What Polyurethane Concrete Lifting System is Right for You?

 Nick Carriere

You’ve made the decision to attend training and/or begin offering concrete raising, but now you’re faced with the question, “What HMI polyurethane trailer system is right for me?” There are various factors you’ll want to consider when choosing between HMI’s Polypro 20 and Polypro 30 systems. What are the differences and which better suits your goals? A common misconception when considering the equipment options is that a larger system is required to complete larger, heavier lifts. The system being used is nothing more than the equipment needed to heat, pressurize, mix, and deliver the material. The system itself has no bearing on the lifting capabilities. That is determined by the foam installed. Smaller, lighter slabs may use a quicker reacting, lower density foam. While large, heavy slabs may use a slower reacting foam with a higher density. Both the PolyPro 20 and PolyPro 30 systems can install any of HMI’s foams, meaning either system can perform any project you may encounter.

The PolyPro 20 and PolyPro 30 systems are very similar, but have some key differences to consider. Both are self-contained systems designed for raising concrete with a dual-component polyurethane foam. They both install the same material, using the same patented EliteONE injection gun, and can complete the same projects. So, where do they differ? When comparing these two systems, you’ll want to consider volume capabilities, hose reach, equipment involved and the vehicle options associated, and price point.

The main difference between these two systems is the volume of material they can install. The PolyPro 20 uses a 20 pound per minute proportioner, while the PolyPro 30 uses a 30 pound per minute proportioner. Meaning the PolyPro 30 can install 10 pounds per minute more than the PolyPro 20. This difference may seem inconsequential, but when you consider the scope of the work available in the concrete raising and stabilization markets, 10 pounds per minute can be all the difference. Picture an interstate roadway needing multiple miles of slabs raised and joints stabilized. This can require hundreds of thousands of pounds of polyurethane. Now, imagine being able to install that quantity of material at a rate of 10 pounds per minute more. This can eliminate hours of work, saving you time and money on wages.

Another factor to consider is the reach of the heated hose in the system. The PolyPro 20 system can pump through a maximum of 210’ of hose and the PolyPro30 can pump through up to 310’ of hose. In the residential market, 210’ of hose is typically more than enough. However, do you foresee raising a lot of settled pool decks or repairing seawalls in backyards where an additional 100’ of hose reach can be the difference between landing the project and having to pass due to an inability to access the worksite?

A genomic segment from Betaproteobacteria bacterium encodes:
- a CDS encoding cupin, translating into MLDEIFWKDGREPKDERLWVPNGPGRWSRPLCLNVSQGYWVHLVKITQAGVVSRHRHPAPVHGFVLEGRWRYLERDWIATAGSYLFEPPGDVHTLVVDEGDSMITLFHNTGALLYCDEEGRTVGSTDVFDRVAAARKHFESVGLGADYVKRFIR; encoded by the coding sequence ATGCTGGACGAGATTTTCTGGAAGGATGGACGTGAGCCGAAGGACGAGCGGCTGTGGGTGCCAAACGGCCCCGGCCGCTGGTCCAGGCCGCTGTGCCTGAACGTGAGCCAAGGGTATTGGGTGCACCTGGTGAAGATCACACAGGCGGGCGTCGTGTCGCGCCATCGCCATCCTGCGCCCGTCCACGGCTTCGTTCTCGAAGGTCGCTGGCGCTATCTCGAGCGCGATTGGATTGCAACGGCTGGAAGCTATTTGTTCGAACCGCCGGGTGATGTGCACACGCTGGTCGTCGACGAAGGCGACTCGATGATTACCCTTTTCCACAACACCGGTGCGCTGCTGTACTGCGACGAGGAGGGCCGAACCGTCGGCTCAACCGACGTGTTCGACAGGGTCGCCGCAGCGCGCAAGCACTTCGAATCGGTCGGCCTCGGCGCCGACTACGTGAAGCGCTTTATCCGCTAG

Now, you may be asking yourself, “Why wouldn’t I just go with the PolyPro 30 system that can pump more pounds of material per minute and reach farther?” Well, there’s a few more factors to consider. The PolyPro 30 uses a larger reactor than the PolyPro 20 system which requires a larger, diesel generator to power in comparison to the smaller, gas generator in the PolyPro 20 system. These larger components require more available space and payload capacity in the vehicle the system will be installed in. Because of this, the PolyPro 30 system requires a larger 16’ trailer with larger axles or to be installed into a box truck of ample size. This eliminates the possibility of operating out of a van, such as a Ford Transit or Mercedes Sprinter. The PolyPro 20 system can be installed into a 14’ trailer with a lower axle rating, a box truck, or a van. This gives you more options when considering the market you’ll be working in. If working in a higher trafficked city, operating out of a trailer can become difficult. The larger footprint of the trailer/truck combination can make it more difficult to maneuver in highly trafficked areas or find parking where parking is at a premium. In these market types, the ability to operate out of a van can be priceless due to the convenience it provides.

The last factor to consider is the difference in price point of the equipment when starting a new concrete raising business or adding the service to an existing company. As previously mentioned, the PolyPro 30 system has a larger reactor, larger diesel generator, and requires a larger vehicle to operate out of. All of these factors drive the equipment cost above that of the PolyPro 20 system. Also mentioned earlier is that these systems can perform the same work. So, does the larger investment of the higher volume PolyPro 30 system make sense if you’re focusing solely on the residential market or do you feel that the PolyPro 20 system may limit you if your future goals include entering into the commercial and/or DOT markets?

Simply call Jason or Nick at HMI and let us answer your questions and help you in determining the right system for you.

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  • June 20-21, 2024  Manitowoc, WI
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